— Good Thinking
Instant dry cleaning spray
October 1, 2006 Japanese company Nissin Medico has already had a runaway hit product with its spray-on stockings (great photo gallery) becoming massive sellers in Asia and warmer climates in 2003 and is now available in over 2000 American stores. Now the company’s subsidiary C.C. Medico (HK) which specializes in marketing spray products could have another product which creates its own category – a dry cleaning spray hit the Japanese market earlier this month. The product is claimed to dry clean business suits in just 30 seconds. Apparently you put your clothes on a hanger and spray them with the “Spray Iron” product which will “penetrate quickly into the fabric, removing creases, stains and odours immediately.” It sounds too good to be true but so did sliced bread, non-stick frypans and pimple removal cream. The patent application for the Wool mark, from the International Wool Society (IWS), is currently in progress.
Each bottle of the 220 ml spray can be used for up to 5 to 10 sets of business outfits, saving much time and money from taking them to the dry cleaners.
About the Author
Mike grew up thinking he would become a mathematician, accidentally started motorcycle racing, got a job writing road tests for a motorcycle magazine while at university, and became a writer. As a travelling photojournalist during his early career, his work was published in a dozen languages across 20+ countries. He went on to edit or manage over 50 print publications, with target audiences ranging from pensioners to plumbers, many different sports, many car and motorcycle magazines, with many more in the fields of communication - narrow subject magazines on topics such as advertising, marketing, visual communications, design, presentation and direct marketing. Then came the internet and Mike managed internet projects for Australia's largest multimedia company, Telstra.com.au (Australia's largest Telco), Seek.com.au (Australia's largest employment site), top100.com.au, hitwise.com, and a dozen other internet start-ups before founding Gizmag in 2002. Now he writes and thinks.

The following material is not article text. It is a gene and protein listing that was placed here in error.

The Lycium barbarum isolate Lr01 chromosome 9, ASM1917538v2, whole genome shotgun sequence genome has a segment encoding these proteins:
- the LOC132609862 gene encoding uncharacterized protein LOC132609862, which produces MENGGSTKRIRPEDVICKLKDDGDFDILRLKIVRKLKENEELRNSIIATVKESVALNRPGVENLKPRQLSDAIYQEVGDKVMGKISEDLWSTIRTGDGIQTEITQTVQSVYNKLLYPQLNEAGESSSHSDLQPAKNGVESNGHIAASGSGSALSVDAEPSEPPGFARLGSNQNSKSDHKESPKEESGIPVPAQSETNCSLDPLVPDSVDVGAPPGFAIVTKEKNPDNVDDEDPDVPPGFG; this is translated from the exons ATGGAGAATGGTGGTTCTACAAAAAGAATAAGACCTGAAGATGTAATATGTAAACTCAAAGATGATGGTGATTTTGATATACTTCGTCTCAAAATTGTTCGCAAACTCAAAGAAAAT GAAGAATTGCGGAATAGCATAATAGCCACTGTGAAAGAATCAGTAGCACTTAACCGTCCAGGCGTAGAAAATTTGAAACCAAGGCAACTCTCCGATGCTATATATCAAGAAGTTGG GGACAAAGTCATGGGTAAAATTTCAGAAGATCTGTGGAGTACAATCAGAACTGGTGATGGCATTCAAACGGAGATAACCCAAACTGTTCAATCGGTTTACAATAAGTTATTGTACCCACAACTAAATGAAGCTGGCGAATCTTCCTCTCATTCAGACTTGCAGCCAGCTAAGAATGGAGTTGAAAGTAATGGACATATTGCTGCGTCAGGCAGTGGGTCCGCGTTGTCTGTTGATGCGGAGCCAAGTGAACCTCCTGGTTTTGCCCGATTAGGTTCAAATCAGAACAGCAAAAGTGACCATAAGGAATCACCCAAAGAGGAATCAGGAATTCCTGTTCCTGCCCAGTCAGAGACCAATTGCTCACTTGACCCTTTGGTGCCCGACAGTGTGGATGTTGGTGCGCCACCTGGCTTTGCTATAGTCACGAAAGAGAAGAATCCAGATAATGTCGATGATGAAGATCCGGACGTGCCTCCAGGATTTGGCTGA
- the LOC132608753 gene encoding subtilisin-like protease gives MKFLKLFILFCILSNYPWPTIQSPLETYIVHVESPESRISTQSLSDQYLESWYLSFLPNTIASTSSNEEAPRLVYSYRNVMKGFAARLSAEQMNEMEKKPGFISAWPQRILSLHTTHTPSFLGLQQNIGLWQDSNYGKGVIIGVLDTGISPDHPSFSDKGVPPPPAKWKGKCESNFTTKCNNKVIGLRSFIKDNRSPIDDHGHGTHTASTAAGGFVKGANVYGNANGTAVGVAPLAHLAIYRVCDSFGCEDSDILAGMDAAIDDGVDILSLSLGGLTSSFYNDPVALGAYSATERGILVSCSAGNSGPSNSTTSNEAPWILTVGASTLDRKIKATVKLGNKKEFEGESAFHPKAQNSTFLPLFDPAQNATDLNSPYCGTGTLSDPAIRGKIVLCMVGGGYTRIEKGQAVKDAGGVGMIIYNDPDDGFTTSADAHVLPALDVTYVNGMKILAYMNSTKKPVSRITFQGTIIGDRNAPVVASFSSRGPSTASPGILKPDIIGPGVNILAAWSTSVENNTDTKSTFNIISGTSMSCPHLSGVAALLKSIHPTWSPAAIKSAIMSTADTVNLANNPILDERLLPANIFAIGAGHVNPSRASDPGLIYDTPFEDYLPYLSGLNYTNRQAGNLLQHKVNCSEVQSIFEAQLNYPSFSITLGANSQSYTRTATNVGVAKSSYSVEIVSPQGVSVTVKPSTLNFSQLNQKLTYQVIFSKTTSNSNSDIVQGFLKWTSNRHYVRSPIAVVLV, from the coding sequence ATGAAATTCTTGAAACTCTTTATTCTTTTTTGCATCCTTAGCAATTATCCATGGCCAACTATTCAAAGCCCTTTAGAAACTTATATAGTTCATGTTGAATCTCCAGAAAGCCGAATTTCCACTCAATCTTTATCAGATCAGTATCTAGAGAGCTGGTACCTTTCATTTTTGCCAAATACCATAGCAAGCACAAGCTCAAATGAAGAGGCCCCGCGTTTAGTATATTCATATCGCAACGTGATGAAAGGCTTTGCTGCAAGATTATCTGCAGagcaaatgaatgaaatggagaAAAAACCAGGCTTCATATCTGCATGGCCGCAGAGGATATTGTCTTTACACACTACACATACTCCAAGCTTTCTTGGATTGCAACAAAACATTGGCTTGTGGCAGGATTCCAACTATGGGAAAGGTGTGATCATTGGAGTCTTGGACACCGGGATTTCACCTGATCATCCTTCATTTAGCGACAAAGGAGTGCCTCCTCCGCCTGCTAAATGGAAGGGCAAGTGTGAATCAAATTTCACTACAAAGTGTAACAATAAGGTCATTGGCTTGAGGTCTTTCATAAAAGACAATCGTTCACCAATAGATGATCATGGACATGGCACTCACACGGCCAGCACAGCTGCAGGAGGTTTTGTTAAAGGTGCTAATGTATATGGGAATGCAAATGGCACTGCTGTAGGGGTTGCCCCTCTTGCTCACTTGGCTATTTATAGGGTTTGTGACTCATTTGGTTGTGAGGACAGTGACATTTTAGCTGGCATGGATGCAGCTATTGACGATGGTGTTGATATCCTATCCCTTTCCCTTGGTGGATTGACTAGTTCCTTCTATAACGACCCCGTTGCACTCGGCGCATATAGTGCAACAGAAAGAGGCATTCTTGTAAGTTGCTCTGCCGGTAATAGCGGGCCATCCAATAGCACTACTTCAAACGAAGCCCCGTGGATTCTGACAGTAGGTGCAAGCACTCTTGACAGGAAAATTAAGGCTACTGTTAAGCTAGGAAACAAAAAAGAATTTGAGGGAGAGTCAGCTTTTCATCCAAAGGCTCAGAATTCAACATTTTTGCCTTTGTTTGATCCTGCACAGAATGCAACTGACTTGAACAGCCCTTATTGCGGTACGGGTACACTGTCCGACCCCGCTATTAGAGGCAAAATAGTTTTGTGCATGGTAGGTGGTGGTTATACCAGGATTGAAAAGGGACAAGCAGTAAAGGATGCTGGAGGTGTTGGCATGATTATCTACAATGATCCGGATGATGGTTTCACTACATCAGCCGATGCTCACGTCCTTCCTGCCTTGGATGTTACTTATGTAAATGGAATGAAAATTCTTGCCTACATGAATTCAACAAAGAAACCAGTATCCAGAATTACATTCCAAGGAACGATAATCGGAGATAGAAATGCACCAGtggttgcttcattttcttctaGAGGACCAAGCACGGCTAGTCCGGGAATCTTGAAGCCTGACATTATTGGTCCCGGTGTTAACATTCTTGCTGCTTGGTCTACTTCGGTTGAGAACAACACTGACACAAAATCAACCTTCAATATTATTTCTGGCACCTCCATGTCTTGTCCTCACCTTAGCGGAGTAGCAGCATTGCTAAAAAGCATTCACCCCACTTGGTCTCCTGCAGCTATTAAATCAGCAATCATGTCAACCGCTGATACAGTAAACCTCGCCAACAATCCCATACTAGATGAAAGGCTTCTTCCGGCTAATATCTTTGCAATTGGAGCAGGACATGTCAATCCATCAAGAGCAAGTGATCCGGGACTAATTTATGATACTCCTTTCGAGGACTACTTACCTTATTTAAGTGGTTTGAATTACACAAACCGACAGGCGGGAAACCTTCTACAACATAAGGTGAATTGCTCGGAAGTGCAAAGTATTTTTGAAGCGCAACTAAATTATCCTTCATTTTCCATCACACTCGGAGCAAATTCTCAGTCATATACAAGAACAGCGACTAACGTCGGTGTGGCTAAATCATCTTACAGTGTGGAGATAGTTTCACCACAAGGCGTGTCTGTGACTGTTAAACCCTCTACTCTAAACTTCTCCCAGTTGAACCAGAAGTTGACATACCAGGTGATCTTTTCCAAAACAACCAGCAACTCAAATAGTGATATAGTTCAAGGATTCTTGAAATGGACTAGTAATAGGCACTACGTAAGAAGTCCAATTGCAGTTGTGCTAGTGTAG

All articles by Mike Hanlon
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